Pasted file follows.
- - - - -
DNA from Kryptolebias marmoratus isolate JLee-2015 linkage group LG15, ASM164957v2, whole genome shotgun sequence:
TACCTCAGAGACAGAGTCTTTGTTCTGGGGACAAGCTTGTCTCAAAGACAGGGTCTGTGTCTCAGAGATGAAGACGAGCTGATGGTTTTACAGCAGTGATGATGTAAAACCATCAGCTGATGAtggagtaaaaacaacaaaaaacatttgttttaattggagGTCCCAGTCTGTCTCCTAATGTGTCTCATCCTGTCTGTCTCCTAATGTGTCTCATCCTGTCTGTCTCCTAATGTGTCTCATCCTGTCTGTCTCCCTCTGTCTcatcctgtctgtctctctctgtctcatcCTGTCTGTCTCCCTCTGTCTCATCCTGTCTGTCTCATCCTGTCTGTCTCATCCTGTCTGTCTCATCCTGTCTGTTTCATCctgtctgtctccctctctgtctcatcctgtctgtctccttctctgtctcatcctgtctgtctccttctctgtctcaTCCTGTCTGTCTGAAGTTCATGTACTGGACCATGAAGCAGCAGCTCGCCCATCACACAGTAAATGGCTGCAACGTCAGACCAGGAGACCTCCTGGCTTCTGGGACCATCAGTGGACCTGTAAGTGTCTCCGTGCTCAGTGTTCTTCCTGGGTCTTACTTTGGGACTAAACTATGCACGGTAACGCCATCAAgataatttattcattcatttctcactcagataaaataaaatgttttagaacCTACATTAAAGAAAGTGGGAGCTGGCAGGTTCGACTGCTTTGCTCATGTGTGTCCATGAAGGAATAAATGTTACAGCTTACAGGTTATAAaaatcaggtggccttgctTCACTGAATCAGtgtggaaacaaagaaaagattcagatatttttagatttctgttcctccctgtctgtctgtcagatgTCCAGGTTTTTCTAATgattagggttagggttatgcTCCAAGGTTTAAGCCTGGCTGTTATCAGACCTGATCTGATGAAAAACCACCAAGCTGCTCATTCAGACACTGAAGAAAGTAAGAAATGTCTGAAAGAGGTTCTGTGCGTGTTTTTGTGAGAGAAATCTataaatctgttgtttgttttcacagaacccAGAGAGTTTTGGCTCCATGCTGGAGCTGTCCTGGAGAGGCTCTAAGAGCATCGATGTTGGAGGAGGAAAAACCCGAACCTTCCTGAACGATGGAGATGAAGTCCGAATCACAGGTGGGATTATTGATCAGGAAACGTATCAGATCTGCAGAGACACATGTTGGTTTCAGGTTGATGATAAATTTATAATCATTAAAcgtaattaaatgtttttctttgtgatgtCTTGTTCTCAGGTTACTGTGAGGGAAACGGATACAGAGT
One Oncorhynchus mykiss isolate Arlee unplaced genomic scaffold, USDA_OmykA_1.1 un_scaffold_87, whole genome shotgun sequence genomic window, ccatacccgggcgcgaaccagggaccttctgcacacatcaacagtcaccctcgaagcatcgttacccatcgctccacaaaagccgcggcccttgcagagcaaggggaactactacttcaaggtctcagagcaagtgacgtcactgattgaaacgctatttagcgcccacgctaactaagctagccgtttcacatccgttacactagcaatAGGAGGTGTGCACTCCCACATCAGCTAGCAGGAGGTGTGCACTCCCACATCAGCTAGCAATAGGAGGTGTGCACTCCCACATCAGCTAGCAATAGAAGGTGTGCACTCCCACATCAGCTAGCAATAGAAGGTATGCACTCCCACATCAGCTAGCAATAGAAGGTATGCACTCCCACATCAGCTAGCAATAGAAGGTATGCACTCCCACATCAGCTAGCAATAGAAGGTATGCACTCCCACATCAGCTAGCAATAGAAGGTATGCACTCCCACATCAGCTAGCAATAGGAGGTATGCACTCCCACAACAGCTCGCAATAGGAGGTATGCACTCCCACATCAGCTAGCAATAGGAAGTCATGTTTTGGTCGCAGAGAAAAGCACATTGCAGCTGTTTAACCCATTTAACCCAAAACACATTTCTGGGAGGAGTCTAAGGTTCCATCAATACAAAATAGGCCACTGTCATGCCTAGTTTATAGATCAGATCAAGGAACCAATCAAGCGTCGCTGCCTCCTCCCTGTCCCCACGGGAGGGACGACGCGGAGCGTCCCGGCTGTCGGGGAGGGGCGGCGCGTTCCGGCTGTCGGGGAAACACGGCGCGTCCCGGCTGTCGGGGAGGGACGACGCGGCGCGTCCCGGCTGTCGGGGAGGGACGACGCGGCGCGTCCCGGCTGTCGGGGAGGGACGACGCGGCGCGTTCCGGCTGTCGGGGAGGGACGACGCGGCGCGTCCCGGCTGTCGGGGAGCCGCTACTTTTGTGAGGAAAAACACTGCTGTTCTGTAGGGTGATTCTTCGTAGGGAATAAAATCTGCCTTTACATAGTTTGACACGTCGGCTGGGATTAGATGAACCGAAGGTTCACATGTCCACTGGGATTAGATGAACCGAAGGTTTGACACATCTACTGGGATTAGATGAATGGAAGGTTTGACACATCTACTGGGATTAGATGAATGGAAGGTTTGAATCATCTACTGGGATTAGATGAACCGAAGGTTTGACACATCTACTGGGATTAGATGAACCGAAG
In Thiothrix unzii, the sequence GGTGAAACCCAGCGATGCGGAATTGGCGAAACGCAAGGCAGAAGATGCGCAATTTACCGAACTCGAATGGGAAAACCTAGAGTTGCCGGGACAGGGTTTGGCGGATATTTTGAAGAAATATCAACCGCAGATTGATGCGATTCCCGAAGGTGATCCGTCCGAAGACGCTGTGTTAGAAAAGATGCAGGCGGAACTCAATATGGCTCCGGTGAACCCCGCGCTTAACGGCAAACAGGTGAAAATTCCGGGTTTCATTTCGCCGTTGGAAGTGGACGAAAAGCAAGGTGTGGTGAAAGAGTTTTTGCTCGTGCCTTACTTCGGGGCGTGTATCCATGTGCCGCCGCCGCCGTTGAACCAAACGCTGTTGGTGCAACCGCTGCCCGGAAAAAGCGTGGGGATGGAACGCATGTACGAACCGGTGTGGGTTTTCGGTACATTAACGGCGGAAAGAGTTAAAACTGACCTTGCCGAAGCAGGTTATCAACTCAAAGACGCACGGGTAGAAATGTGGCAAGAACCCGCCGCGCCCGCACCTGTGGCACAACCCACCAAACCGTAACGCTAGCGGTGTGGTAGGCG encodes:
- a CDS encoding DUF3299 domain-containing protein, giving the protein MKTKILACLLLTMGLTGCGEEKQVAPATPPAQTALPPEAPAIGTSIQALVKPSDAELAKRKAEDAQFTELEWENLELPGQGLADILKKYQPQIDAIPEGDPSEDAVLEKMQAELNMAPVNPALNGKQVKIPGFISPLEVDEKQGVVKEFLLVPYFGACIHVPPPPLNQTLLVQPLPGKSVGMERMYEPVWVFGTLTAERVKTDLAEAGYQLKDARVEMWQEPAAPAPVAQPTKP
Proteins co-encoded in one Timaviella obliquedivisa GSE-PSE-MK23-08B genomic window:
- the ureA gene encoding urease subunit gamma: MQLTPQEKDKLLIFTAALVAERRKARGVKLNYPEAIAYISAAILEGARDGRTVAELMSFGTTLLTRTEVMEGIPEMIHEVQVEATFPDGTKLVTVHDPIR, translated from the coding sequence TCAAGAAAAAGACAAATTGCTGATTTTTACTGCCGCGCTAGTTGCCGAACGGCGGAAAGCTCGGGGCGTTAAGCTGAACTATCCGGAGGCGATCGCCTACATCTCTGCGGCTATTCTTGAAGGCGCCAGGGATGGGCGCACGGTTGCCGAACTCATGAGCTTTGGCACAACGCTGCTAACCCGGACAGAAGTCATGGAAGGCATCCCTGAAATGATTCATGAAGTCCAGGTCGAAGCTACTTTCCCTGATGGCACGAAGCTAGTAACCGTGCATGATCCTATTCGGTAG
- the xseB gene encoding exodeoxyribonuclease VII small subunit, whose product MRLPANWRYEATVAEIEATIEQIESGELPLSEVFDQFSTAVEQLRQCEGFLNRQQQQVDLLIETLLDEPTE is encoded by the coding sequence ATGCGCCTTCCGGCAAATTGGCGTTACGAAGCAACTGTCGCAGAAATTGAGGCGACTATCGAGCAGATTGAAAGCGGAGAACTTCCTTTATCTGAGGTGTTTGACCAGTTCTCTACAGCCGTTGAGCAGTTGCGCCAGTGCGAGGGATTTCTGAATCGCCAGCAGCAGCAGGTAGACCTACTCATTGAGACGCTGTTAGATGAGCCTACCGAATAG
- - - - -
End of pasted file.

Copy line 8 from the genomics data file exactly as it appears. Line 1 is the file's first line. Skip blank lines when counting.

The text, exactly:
- the xseB gene encoding exodeoxyribonuclease VII small subunit, whose product MRLPANWRYEATVAEIEATIEQIESGELPLSEVFDQFSTAVEQLRQCEGFLNRQQQQVDLLIETLLDEPTE is encoded by the coding sequence ATGCGCCTTCCGGCAAATTGGCGTTACGAAGCAACTGTCGCAGAAATTGAGGCGACTATCGAGCAGATTGAAAGCGGAGAACTTCCTTTATCTGAGGTGTTTGACCAGTTCTCTACAGCCGTTGAGCAGTTGCGCCAGTGCGAGGGATTTCTGAATCGCCAGCAGCAGCAGGTAGACCTACTCATTGAGACGCTGTTAGATGAGCCTACCGAATAG